By Executive Order (“EO”) dated April 28, 2000, President Trump invoked the authority of the Defense Production Act (“DPA”) to direct that meat and poultry processing facilities continue operations notwithstanding the COVID-19 pandemic. As explained in our previous Legal Updates,1 the DPA gives the President “an array of authorities to shape national defense preparedness programs and to take steps to maintain and enhance the domestic industrial base.” 50 U.S.C. § 4502(a)(4).

The Executive Order

The EO makes the determination required by DPA section 101(b) (50 U.S.C. § 4511 (b)) to activate the President’s powers under the statute to intervene in the commercial meat and poultry market. The EO makes the policy finding that it is important to national defense that processors of beef, pork, and poultry carry on operations and fulfillment of orders to ensure a continued supply of protein for the American people. The EO notes that recent outbreaks of COVID-19 have led to reduction in production capacity at such facilities. It also notes that some state actions have led to the complete closure of large processing facilities. According to the EO, those actions may differ from, or be inconsistent with, recent joint guidance from the Centers for Disease Control (“CDC”) and the Occupational Safety and Health Administration (“OSHA”) regarding operation of meat and poultry facilities.

The CDC/OSHA Interim Guidance ("Guidance") issued on April 26, 2020, recognizes that meat and poultry processing facilities are a part of the nation’s critical infrastructure. The Guidance contains a detailed explanation of measures necessary to ensure safe operations of meat and poultry processing facilities.

Given the EO invoking the DPA, the Department of Labor ("DOL") issued a Statement of Enforcement Policy (“Statement”) on April 28, 2020, to "clarify the effect of the Joint Meat Processing Guidance." DOL indicates that OSHA will use "enforcement discretion" for employers that adhere to the Guidance. DOL notes expressly that "[i]t is important that employers seek to adhere to this [Interim] Guidance." Employers who determine that certain measures are not feasible "should document" their reasons. OSHA will take into account "good faith attempts" to follow the Guidance and "does not anticipate" citing employers who do so. In particular, DOL states that because of the DPA invocation, no part of the Guidance "should be construed to indicate that state and local authorities may direct" closure of a processing facility or operation of such a facility with procedures other than the Guidance. DOL points out that courts likely will consider compliance with OSHA guidance as evidence favoring the employer in the event of litigation. DOL states specifically that given the DPA invocation, where an employer has "demonstrated good faith attempts" to comply with the Guidance and is sued for workplace exposures, DOL will consider participating in that litigation. However, DOL also will consider participating in litigation by workers, if their employer has not taken good faith steps to comply with the Guidance.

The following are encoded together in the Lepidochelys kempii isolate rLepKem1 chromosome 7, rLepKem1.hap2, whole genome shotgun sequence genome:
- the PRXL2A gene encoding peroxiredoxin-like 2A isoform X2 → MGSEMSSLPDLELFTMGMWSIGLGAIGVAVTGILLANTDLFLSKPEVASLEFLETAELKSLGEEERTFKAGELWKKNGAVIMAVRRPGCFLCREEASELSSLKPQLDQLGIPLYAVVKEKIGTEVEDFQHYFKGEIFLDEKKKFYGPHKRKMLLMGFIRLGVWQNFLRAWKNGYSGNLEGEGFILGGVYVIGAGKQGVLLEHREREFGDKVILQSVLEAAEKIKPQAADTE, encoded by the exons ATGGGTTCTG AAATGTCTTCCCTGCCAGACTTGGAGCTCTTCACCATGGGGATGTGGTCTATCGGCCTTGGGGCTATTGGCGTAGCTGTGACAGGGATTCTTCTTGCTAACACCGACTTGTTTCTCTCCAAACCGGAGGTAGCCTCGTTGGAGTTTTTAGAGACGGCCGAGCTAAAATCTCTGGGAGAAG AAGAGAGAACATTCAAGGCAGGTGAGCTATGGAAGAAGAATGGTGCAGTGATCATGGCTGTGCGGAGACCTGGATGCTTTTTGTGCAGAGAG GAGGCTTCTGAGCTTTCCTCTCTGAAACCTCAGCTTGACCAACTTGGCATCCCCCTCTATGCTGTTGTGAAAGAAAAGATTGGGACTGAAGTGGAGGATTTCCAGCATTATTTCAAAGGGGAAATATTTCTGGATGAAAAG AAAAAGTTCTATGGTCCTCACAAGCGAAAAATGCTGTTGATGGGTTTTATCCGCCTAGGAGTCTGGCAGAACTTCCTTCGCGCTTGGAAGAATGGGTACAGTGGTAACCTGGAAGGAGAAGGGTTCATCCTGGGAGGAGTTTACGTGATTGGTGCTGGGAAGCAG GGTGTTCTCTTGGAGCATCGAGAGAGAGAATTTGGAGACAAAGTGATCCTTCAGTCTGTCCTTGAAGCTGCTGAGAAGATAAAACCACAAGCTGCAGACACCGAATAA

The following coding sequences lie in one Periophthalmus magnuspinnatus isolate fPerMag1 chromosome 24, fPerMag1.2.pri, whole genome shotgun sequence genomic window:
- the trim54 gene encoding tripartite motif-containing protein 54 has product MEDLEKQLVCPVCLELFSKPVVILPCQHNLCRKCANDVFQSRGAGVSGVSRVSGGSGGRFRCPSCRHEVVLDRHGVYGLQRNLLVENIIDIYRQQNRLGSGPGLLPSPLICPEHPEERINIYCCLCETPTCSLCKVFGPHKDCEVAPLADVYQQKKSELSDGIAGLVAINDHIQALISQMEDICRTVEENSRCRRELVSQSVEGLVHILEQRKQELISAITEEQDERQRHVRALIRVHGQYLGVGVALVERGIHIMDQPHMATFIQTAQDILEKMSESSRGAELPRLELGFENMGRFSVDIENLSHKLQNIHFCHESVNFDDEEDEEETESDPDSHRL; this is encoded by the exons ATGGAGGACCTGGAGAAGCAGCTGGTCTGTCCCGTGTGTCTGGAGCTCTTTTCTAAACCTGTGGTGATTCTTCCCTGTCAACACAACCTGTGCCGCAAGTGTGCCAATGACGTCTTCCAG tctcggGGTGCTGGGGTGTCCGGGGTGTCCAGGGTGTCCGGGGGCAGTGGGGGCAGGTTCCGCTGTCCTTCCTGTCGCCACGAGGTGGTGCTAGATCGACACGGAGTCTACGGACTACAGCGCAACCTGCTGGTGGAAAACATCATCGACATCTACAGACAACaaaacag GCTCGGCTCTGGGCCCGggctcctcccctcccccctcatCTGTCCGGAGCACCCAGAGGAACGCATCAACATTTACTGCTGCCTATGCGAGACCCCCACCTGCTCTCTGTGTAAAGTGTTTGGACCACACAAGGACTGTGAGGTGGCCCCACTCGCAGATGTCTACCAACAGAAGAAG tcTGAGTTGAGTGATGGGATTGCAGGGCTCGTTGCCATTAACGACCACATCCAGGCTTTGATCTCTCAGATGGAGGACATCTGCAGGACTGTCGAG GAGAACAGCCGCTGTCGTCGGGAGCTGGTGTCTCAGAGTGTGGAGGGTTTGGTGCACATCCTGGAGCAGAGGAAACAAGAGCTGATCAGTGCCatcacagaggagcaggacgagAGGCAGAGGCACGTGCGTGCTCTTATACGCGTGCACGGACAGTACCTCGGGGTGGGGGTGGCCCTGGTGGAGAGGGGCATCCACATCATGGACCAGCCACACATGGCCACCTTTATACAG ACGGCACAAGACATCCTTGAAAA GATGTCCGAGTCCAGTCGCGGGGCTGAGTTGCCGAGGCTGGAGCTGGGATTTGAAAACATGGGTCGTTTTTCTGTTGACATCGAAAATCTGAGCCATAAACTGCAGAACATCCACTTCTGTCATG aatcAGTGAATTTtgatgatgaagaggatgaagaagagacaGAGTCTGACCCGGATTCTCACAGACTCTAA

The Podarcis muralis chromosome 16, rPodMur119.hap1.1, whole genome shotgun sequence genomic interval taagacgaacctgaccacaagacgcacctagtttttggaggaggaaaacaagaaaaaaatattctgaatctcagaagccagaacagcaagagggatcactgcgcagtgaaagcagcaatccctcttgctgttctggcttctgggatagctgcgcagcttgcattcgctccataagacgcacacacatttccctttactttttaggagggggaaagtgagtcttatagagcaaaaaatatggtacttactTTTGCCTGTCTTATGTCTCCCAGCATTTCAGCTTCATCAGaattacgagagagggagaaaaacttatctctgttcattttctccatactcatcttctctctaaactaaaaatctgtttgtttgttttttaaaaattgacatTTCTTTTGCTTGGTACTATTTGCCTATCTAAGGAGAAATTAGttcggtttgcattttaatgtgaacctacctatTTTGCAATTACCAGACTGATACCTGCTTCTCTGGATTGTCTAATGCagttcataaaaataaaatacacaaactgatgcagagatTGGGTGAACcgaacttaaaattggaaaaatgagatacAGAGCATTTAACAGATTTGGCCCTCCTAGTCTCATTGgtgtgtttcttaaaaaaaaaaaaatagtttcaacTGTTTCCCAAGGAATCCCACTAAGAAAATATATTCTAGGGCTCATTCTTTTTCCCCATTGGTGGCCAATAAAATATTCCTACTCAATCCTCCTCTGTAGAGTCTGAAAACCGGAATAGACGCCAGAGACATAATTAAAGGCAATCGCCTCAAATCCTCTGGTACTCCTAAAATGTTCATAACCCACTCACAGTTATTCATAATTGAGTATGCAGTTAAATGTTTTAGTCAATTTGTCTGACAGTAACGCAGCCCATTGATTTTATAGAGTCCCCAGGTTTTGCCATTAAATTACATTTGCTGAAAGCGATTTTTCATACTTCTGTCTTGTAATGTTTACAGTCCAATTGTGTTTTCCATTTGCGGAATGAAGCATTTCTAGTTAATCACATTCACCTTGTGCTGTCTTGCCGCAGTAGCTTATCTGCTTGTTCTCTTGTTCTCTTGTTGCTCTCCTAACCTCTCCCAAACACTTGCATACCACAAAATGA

Key Actions

Section 2 of the EO delegates authority to the Secretary of Agriculture (“Secretary”) under the DPA to issue rated orders and allocate resources with respect to “food supply chain resources, including meat and poultry” during the national emergency caused by the outbreak of COVID-19 in the United States.

Section 2 of the EO further instructs the Secretary, in consultation with other agencies, to determine the proper nationwide priorities and allocation of all the materials, services, and facilities necessary to ensure the continued supply of meat and poultry consistent with the CDC and OSHA guidance referenced above.

Finally, the EO directs the Secretary to issue orders and adopt and revise rules and regulations such as may be necessary to implement this order.

Analysis

The authorities delegated to the Secretary, include, for example, the authority to allocate and prioritize personal protective equipment to meat and poultry processing facilities and to adjust or augment processing equipment, transportation, and other resources to facilitate continued and safe supply. However, the EO does not address certain potential issues that it presents. For example:

  • The EO does not address employees in the meat processing facilities, although the CDC/OSHA Interim Guidance identifies specific measures to be taken to ensure safe operations and related considerations and the DOL Statement sheds light on the position DOL will take with regard to litigation if the Interim Guidance is followed. How the Interim Guidance interacts with the priorities and allocations of resources as necessary is within the delegation to the Secretary.
  • Although the DPA generally provides for immunity from liability for complying with DPA orders, rules, and regulations (50 U.S.C. § 4557) (for example, disputes about priorities in filling orders), the EO does not address potential employer liability for employees who must report to previously closed facilities. The DOL Statement indicates that DOL may participate in subsequent litigation. The authority under the Act is broad such that, for example, resources to modify working conditions and add protective measures can be made available quickly.

We anticipate that USDA may issue further guidance or instruction with regard to the application of the DPA to meat and poultry processing facilities